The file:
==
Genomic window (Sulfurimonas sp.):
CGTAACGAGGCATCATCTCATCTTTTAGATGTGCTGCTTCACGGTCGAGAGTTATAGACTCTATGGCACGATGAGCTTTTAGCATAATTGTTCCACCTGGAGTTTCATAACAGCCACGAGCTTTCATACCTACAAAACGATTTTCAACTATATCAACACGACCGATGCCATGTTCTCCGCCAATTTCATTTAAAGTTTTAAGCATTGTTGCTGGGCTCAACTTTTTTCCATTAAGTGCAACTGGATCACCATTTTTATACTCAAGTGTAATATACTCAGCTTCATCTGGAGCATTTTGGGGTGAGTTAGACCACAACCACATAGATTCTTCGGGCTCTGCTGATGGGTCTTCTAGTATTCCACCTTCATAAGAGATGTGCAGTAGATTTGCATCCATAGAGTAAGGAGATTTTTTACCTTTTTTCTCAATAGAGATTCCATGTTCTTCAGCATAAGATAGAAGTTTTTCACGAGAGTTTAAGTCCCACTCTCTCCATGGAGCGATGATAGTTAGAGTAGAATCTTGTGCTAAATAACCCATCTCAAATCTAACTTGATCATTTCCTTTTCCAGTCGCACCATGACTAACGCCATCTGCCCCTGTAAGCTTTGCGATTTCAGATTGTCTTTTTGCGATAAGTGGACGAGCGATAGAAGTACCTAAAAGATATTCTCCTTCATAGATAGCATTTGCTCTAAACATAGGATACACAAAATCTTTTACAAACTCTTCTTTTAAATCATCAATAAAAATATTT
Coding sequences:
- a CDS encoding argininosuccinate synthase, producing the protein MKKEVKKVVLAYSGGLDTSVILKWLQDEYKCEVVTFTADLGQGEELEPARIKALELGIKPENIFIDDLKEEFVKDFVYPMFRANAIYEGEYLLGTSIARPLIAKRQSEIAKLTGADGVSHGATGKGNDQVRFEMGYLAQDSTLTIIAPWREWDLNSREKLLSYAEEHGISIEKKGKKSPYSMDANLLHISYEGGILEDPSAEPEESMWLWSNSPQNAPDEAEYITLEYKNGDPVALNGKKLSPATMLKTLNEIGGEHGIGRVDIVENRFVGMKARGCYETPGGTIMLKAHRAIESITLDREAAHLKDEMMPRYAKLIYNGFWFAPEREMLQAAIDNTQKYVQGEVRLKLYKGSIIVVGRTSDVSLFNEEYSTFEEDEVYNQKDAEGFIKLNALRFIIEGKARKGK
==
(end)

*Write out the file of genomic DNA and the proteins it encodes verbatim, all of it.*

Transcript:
Genomic window (Sulfurimonas sp.):
CGTAACGAGGCATCATCTCATCTTTTAGATGTGCTGCTTCACGGTCGAGAGTTATAGACTCTATGGCACGATGAGCTTTTAGCATAATTGTTCCACCTGGAGTTTCATAACAGCCACGAGCTTTCATACCTACAAAACGATTTTCAACTATATCAACACGACCGATGCCATGTTCTCCGCCAATTTCATTTAAAGTTTTAAGCATTGTTGCTGGGCTCAACTTTTTTCCATTAAGTGCAACTGGATCACCATTTTTATACTCAAGTGTAATATACTCAGCTTCATCTGGAGCATTTTGGGGTGAGTTAGACCACAACCACATAGATTCTTCGGGCTCTGCTGATGGGTCTTCTAGTATTCCACCTTCATAAGAGATGTGCAGTAGATTTGCATCCATAGAGTAAGGAGATTTTTTACCTTTTTTCTCAATAGAGATTCCATGTTCTTCAGCATAAGATAGAAGTTTTTCACGAGAGTTTAAGTCCCACTCTCTCCATGGAGCGATGATAGTTAGAGTAGAATCTTGTGCTAAATAACCCATCTCAAATCTAACTTGATCATTTCCTTTTCCAGTCGCACCATGACTAACGCCATCTGCCCCTGTAAGCTTTGCGATTTCAGATTGTCTTTTTGCGATAAGTGGACGAGCGATAGAAGTACCTAAAAGATATTCTCCTTCATAGATAGCATTTGCTCTAAACATAGGATACACAAAATCTTTTACAAACTCTTCTTTTAAATCATCAATAAAAATATTT
Coding sequences:
- a CDS encoding argininosuccinate synthase, producing the protein MKKEVKKVVLAYSGGLDTSVILKWLQDEYKCEVVTFTADLGQGEELEPARIKALELGIKPENIFIDDLKEEFVKDFVYPMFRANAIYEGEYLLGTSIARPLIAKRQSEIAKLTGADGVSHGATGKGNDQVRFEMGYLAQDSTLTIIAPWREWDLNSREKLLSYAEEHGISIEKKGKKSPYSMDANLLHISYEGGILEDPSAEPEESMWLWSNSPQNAPDEAEYITLEYKNGDPVALNGKKLSPATMLKTLNEIGGEHGIGRVDIVENRFVGMKARGCYETPGGTIMLKAHRAIESITLDREAAHLKDEMMPRYAKLIYNGFWFAPEREMLQAAIDNTQKYVQGEVRLKLYKGSIIVVGRTSDVSLFNEEYSTFEEDEVYNQKDAEGFIKLNALRFIIEGKARKGK